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10/25/2001

CDC Releases Anthrax Treatment Recommendations

Kate Traynor

The Centers for Disease Control and Prevention (CDC) today released recommendations for the treatment of inhalational, gastrointestinal, and cutaneous anthrax resulting from the recent bioterrorism attacks.

The recommendations appear in the Oct. 26 issue of Morbidity and Mortality Weekly Report (MMWR) (PDF). Tables describing the suggested dosage and administration protocols appear on pages 9 and 10 of the PDF document.

According to CDC, inhalational and gastrointestinal anthrax should be treated initially with intravenous (i.v.) ciprofloxacin or doxycycline. Patients can be switched to oral formulations of these drugs when "clinically appropriate."

In addition to initial i.v. therapy with ciprofloxacin or doxycycline, CDC advises concurrent use of one or two additional antimicrobial agents—rifampin, vancomycin, penicillin, ampicillin, chloramphenicol, imipenem, clindamycin, or clarithromycin—to treat patients who have inhalational or gastrointestinal anthrax.

For the treatment of cutaneous anthrax that shows no signs of systemic disease, CDC recommends an oral regimen of ciprofloxacin or doxycycline.

CDC established different dosage regimens for children and adults. According to CDC, therapy for anthrax should not be altered if the patient is pregnant or immunocompromised. But the agency did note that doxycycline therapy for pregnant women before six months of gestation might best be restricted to one or two weeks' duration to minimize adverse effects on fetal bones and teeth.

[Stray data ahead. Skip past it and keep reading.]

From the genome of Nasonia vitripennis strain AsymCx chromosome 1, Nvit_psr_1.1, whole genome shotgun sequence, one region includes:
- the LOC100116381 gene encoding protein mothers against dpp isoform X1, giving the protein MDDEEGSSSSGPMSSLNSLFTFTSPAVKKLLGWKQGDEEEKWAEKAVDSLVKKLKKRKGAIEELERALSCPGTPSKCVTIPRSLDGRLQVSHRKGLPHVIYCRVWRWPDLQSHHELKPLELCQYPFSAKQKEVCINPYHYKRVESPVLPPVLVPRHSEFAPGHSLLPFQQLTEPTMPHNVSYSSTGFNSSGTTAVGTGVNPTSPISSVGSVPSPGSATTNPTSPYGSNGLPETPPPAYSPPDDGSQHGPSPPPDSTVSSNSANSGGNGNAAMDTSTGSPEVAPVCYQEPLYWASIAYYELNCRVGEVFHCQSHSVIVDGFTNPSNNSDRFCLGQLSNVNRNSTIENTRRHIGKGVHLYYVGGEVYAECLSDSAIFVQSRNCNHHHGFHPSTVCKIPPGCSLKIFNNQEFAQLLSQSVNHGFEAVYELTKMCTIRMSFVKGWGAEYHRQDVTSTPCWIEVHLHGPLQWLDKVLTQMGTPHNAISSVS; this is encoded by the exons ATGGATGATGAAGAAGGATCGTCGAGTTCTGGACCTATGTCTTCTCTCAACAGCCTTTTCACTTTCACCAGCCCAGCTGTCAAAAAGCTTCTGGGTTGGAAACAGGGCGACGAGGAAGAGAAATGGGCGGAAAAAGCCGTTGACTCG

Treatment of all forms of anthrax should continue for 60 days, according to CDC.

Last week’s issue of MMWR (PDF) offered "interim guidelines" for prophylaxis to prevent inhalational anthrax after exposure to Bacillus anthracis spores. As CDC obtains additional data on the anthrax strains and patients' response to treatment, the agency’s recommendations may change. To obtain the most recent CDC information on anthrax prevention and treatment and other bioterrorism-related issues, visit www.bt.cdc.gov.